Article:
OPINION: Fonterra chief executive Miles Hurrell’s open and accessible approach has brought a refreshing change at the co-op.
Fonterra chairman John Wilson agrees that Spierings’ pay, revealed in the co-op’s 2016-17 annual report, is “big numbers”.
“We benchmark this remuneration using independent advisors,” Wilson says.
“Clearly these numbers are high from a New Zealand perspective and we absolutely respect and understand that; but from an Australasian and global perspective we are still well within the bands of what those global executives earn.”
Fonterra’s annual report shows Spierings received a base salary of $2.4m, short-term incentives totalling $1.8m and $3.8m in long term incentives.
Wilson says 5600 employees received short term incentives aligned to key operating metrics.
A new set of incentives was agreed between the board and senior management on the co-op’s transformation project called ‘velocity’.
“We had an extraordinary result this year; to give credit to management they were able to hit those targets and the outcome... are what we call ‘velocity’ payments.”
He says the ‘velocity’ project made $2 billion cash and working capital for the co-op.
Fonterra shareholders council chairman Duncan Coull says feedback from his councillors attending farmer meetings last week shows there weren’t “a lot of discussion or questions from the floor” on the issue.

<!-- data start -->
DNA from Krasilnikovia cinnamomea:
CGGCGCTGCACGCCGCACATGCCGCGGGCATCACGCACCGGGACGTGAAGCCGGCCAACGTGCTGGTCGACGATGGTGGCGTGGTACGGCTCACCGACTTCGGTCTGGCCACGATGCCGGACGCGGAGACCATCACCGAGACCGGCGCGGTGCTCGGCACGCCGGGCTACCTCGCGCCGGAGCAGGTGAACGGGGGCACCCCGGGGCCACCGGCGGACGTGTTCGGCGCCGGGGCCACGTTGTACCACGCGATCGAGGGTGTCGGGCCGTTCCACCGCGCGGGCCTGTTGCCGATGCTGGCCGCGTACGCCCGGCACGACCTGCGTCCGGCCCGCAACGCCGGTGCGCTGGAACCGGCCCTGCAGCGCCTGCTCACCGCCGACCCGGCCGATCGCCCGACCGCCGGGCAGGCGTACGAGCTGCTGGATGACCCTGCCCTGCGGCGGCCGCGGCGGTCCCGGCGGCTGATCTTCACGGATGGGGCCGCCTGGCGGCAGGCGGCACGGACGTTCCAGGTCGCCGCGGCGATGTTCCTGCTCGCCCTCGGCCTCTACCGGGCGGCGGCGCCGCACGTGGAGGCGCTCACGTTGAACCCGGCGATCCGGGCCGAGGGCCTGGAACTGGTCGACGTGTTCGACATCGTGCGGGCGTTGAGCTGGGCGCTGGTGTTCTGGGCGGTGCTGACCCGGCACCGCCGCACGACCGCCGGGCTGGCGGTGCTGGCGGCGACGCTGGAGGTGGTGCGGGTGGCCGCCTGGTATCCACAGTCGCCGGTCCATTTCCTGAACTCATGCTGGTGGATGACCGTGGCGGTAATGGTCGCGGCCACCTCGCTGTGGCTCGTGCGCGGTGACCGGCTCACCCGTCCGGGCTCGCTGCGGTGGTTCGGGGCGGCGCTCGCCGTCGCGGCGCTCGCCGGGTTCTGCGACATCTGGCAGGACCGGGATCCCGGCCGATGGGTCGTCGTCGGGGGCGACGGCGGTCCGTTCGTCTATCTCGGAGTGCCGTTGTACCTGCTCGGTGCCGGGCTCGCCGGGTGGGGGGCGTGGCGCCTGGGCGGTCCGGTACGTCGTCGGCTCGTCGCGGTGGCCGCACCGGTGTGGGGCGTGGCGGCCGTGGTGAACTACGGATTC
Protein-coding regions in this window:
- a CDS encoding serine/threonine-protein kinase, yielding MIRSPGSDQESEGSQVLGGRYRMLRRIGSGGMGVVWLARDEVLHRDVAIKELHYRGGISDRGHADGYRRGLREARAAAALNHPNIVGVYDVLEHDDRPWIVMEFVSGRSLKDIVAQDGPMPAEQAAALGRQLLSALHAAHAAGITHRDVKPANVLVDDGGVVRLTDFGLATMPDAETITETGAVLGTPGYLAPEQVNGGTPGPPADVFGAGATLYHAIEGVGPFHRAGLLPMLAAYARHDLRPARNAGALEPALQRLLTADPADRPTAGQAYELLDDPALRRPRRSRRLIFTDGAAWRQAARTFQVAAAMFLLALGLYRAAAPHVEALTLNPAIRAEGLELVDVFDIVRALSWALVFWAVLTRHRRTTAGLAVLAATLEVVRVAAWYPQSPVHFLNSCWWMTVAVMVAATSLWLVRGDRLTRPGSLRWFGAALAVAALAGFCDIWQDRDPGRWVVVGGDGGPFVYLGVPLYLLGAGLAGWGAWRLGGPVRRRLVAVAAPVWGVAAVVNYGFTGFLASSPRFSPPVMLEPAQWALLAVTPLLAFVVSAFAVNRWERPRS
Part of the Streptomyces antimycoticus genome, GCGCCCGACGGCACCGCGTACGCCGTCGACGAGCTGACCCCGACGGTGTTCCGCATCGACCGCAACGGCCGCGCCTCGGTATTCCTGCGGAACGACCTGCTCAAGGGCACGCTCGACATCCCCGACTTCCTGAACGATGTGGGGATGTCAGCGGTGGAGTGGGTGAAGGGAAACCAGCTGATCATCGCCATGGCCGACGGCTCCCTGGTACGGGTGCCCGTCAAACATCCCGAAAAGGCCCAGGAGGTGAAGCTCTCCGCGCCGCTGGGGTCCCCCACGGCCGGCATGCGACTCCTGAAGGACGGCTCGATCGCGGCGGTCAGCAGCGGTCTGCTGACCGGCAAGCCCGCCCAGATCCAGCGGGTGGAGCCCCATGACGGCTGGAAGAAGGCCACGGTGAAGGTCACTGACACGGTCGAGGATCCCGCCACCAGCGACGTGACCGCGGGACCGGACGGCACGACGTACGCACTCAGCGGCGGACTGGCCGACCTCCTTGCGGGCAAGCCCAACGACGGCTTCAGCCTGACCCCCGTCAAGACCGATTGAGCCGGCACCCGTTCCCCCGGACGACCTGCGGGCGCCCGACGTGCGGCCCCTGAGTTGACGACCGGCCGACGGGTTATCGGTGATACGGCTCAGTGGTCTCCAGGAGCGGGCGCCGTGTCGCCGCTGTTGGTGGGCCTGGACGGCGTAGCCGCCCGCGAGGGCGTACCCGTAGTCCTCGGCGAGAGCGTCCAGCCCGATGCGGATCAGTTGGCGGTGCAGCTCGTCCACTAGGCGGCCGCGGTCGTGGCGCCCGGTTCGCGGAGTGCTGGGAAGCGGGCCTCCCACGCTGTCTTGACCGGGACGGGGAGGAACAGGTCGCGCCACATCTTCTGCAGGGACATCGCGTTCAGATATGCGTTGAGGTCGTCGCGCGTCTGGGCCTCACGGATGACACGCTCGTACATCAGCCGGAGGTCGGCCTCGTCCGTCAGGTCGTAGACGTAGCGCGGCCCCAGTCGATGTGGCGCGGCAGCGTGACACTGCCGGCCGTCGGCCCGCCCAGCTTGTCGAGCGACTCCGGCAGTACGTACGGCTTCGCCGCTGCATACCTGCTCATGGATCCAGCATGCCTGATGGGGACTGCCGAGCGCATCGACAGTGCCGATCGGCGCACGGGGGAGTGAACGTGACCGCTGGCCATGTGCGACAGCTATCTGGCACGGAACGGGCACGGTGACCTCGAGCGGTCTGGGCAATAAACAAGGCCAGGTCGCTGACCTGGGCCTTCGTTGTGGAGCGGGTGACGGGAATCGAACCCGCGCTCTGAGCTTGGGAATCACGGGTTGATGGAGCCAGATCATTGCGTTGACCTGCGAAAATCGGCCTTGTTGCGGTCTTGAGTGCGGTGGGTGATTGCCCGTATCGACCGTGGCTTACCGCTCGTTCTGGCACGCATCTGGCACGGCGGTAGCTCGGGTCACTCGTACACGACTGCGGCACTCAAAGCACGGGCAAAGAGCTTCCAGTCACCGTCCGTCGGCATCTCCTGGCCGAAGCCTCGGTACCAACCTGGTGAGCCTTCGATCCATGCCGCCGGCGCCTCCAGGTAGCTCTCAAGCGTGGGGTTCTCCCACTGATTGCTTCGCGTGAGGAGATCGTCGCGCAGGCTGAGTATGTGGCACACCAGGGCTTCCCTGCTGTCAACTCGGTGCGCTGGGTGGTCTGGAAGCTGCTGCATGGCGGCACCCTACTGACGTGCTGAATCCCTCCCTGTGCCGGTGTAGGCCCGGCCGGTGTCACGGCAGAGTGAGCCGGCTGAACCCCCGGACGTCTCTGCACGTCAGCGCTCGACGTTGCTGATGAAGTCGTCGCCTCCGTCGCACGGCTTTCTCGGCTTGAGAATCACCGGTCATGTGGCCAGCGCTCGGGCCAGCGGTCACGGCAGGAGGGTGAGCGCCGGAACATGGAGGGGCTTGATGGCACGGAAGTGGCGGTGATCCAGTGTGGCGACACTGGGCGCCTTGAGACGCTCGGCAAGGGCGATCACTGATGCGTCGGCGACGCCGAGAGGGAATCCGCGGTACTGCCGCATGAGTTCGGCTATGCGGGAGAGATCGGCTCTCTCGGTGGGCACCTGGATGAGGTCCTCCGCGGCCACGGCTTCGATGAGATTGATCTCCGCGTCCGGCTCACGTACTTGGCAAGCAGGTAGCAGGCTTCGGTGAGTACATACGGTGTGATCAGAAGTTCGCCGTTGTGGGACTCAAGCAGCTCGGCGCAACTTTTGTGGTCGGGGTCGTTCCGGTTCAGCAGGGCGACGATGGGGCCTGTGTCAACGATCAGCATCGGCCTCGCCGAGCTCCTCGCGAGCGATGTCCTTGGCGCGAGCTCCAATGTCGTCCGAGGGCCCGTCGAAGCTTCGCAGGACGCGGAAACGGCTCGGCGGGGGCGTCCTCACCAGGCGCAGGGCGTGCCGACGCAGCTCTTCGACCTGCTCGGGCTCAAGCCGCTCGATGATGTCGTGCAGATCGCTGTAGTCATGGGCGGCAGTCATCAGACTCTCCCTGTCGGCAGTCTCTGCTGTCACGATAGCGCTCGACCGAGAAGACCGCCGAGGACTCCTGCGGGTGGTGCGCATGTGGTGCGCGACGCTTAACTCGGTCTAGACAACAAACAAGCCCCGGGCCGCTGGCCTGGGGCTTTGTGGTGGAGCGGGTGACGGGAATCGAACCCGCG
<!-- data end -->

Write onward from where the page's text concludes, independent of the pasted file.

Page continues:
Coull says the level of transparency in Fonterra’s annual report and directors’ explanations gave context to the pay package and put farmers at ease.
“I think there’s more interest in the issue from those outside Fonterra,” he told Rural News.
Coull says Fonterra paid $10b to farmers in the last financial year -- a total payout of $6.52/kgMS. “These are big numbers.”
Federated Farmers dairy chairman Chris Lewis says there were “mixed reactions” from farmers he spoke to. Some question whether Spierings would be paid $8m by another global dairy giant like Nestle or FrieslandCampina, Lewis says.
“The $8m pay package is certainly eye-watering and some farmers are asking whether he is an $8m man,” he says. “But some point out that the $8m is not his salary; most of it is bonus for meeting targets set by the board and the board is satisfied with his performance.”
Lewis says Spierings’ leadership delivered results for Fonterra last year and setting the remuneration package is “a difficult balancing act” for the board.